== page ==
The U.S. bishops’ conference had a friend-of-the-court brief filed on its behalf on March 2 in support of a former high school football coach who sued a school district after he lost his job in 2015 for refusing to stop kneeling and praying on the fifty-yard line after games.

Joseph Kennedy, the coach, eventually sued the Bremerton School District in Washington State in 2016 over its stance that he couldn’t continue his post-game ritual. The Supreme Court agreed to take up the case, Kennedy v. Bremerton School District on Jan. 14.

“The constitution exists to protect public expressions of faith, not to stop Americans from praying in public,” Lori Windham, senior counsel at the Becket Fund for Religious Liberty said in a March 2 statement. “The idea that high school football players can handle a tough game, but not the sight of someone kneeling in prayer at the end of the night is ridiculous.”

Becket filed the friend-of-the-court brief on behalf of the United States Conference of Catholic Bishops (USCCB).

Lower courts have sided with the Bremerton School District. A district court in 2016 denied Kennedy’s preliminary injunction seeking restoration of his job and an order requiring the school to allow him to pray silently on the 50-yard line after each football game. In 2017, the Ninth Circuit sided with the district court’s summary judgment in favor of the school district.

Kennedy, a Christian, coached at Bremerton High School – a public school – from 2008-2015. He began the practice of kneeling and praying at midfield in his first year. It began as a roughly 30 second individual quiet practice to “offer a brief, quiet prayer of Thanksgiving for player safety, sportsmanship, and spirited competition,” according to court documents.

The practice grew and evolved over time. What started as an individual act, eventually grew into motivational speeches at midfield after the game that included students, coaches and other attendees from both teams. The speeches often delivered a message containing religious content.

The school district learned that Kennedy was praying on the field in September 2015 and launched an investigation into the practice. The school district’s superintendent Aaron Leavell then advised Kennedy that he could continue to give the inspirational talks, but “they must remain entirely secular in nature, so as to avoid alienation of any team member.”

Kennedy capitulated at first, but ultimately decided to resume the practice and made his intentions clear through various forms of media putting a national spotlight on the situation.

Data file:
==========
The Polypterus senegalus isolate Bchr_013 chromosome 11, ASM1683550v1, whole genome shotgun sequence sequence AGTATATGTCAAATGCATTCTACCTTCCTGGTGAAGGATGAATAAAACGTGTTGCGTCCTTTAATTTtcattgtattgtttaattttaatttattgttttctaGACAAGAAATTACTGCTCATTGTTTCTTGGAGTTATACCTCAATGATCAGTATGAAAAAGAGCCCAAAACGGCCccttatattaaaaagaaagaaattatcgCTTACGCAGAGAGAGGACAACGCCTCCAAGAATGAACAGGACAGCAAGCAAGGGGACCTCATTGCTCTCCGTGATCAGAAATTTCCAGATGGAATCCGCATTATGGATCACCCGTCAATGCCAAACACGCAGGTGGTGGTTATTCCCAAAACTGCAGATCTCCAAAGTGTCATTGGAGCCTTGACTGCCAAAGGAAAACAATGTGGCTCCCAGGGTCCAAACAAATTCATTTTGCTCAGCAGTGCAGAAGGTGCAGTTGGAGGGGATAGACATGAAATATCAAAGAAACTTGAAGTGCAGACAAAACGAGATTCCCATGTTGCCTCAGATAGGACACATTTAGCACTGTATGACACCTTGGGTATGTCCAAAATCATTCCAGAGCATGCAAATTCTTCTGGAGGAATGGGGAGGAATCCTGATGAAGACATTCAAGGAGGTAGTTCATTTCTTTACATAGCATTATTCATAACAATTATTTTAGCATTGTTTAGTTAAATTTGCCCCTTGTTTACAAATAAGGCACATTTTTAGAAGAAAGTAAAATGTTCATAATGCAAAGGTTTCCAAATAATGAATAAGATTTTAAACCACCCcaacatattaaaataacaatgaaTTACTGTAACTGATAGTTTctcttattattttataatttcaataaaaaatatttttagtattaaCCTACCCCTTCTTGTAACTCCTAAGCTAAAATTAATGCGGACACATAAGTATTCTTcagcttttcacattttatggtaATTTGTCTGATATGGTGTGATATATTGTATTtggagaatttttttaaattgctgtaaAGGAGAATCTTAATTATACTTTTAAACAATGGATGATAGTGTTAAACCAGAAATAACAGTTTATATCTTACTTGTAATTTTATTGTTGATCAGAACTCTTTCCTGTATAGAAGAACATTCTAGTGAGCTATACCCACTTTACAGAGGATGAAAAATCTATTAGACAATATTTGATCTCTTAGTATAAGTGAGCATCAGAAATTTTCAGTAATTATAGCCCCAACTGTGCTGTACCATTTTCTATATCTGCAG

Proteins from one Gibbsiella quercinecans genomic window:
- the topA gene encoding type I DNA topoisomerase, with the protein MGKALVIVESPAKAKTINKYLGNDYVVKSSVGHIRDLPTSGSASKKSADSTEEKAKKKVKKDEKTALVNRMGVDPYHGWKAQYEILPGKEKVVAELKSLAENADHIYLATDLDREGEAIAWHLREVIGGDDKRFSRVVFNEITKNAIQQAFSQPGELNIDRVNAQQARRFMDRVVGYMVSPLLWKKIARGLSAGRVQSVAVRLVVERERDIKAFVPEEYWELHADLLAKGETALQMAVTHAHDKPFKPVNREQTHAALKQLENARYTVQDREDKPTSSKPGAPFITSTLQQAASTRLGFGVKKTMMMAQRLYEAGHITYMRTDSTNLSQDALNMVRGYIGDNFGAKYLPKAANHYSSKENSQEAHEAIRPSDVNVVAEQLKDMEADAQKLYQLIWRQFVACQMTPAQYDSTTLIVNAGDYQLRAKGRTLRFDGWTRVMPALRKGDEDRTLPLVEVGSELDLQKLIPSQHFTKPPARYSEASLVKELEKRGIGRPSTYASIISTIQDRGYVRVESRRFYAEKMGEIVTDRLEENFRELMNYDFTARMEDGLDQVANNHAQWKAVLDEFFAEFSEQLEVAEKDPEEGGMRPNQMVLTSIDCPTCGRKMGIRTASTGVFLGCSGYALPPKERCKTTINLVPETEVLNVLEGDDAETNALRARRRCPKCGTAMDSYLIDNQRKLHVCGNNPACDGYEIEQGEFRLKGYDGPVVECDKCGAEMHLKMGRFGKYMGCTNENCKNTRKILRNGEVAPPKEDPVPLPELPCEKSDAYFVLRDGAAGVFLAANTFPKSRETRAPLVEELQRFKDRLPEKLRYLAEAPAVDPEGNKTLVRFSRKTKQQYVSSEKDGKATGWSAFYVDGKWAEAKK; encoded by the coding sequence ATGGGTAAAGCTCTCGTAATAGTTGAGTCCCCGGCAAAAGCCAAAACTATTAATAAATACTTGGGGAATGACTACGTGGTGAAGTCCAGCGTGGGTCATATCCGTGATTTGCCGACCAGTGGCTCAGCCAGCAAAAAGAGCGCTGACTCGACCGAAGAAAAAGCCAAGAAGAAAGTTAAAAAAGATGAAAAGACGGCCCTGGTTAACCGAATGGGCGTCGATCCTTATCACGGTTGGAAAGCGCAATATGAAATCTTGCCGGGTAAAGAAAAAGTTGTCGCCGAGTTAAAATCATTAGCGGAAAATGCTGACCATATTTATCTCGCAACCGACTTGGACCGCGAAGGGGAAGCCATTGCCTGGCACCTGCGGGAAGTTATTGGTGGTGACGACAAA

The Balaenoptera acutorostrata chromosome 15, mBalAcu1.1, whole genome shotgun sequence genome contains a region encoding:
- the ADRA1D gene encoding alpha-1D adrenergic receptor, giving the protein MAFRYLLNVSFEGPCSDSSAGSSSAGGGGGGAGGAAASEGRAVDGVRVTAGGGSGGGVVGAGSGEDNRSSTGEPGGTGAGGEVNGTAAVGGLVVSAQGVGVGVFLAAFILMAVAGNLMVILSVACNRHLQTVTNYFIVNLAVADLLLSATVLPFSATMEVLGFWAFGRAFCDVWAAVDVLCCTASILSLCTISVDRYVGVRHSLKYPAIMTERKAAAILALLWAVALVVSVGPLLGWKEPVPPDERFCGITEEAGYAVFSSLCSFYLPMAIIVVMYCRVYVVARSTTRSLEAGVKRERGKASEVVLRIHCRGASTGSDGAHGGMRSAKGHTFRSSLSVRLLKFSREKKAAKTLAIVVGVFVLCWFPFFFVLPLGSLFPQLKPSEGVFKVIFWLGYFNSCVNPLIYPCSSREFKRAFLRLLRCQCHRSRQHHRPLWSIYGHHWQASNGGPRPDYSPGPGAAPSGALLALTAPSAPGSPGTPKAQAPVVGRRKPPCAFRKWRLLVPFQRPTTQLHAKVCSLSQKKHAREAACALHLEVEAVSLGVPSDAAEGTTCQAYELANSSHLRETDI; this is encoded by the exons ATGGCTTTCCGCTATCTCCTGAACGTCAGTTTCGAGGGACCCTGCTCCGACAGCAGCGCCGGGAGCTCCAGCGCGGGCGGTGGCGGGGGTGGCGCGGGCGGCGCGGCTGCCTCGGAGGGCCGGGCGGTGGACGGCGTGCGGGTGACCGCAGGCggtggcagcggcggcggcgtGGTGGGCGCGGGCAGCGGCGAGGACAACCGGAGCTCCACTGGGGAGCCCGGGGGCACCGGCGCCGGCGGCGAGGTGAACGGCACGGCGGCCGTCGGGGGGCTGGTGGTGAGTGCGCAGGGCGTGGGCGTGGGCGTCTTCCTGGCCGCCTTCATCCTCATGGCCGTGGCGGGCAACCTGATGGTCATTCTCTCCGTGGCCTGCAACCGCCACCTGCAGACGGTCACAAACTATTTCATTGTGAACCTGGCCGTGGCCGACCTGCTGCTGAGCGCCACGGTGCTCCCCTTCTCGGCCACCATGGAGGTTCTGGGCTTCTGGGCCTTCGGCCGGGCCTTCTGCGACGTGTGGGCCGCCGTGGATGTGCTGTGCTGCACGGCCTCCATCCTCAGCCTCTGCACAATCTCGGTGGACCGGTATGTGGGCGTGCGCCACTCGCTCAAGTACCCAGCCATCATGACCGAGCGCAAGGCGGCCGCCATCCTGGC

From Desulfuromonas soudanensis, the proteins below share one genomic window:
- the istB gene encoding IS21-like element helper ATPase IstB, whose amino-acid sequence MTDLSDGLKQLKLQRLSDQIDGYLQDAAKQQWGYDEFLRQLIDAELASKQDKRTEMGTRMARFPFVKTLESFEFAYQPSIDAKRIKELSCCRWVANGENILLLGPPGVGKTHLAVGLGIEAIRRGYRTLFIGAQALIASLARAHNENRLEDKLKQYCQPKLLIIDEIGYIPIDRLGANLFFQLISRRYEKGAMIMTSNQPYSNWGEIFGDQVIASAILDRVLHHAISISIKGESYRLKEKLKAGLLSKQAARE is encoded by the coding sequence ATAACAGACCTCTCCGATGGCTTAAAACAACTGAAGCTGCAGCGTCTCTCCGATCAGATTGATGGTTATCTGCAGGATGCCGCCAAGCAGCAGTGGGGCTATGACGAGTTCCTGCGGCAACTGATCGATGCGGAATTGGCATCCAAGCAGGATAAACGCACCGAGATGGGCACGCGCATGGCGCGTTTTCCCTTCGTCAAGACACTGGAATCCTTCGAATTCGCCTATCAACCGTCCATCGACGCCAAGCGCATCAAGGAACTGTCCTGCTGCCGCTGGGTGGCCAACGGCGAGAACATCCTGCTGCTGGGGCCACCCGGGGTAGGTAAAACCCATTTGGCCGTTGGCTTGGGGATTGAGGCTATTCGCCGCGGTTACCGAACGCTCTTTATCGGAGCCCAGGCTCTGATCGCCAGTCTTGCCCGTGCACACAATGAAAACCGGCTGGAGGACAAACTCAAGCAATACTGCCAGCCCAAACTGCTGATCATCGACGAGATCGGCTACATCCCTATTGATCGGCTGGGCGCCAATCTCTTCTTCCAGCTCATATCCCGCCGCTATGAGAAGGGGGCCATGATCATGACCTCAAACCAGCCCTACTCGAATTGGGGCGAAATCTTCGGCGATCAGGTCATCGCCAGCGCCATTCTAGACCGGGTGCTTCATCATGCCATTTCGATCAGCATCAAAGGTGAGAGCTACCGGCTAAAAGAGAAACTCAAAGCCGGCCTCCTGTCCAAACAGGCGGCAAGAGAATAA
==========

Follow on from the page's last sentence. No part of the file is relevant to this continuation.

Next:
The school district responded that it would accommodate making a private location available for Kennedy – in the school, athletic facility, or press box – for him to pray before and after games. He could also wait until the stadium had emptied. Kennedy declined, and continued his practice.

Kennedy was ultimately placed on administrative leave on October 26, 2015. He did not apply for a 2016 coaching position after the season ended. He filed the lawsuit in August 2016, claiming that his rights were violated under the First Amendment and Title VII of the Civil Rights Act of 1964.

“Kennedy’s attempts to draw nationwide attention to his challenge to the District showed that he was not engaging in private prayer,” the Ninth Circuit wrote in its 2017 summary. “Instead, he was engaging in public speech of an overtly religious nature while performing his job duties.”

In response to the Supreme Court taking the case, Rachel Laser, the head of Americans United for Separation of Church and State, which represents the Bremerton School District, called on the Supreme Court to protect the First Amendment rights of students by affirming that the school did the right thing.

“The facts of this case are clear: High school players felt pressured to join their coach’s public prayers at the 50-yard line at public high school football games,” Laser said in a Feb. 23  statement. “Our country’s foundational principle of church-state separation means that no one should ever have to choose between their religious freedom and being part of the team.”

Windham, meanwhile, argues the Supreme Court’s decision is clear.

“We hope that the Supreme Court confirms what everyone with common sense knows: When a Christian coach kneels in prayer, or a Sikh schoolteacher wears a kirpan, or a Muslim principal fasts for Ramadan, they are expressing their faith, not establishing a religion,” Windham said.

The Supreme Court previously declined to review the case in 2019 before it accepted another appeal from Kennedy in January. The case is expected to be argued this spring.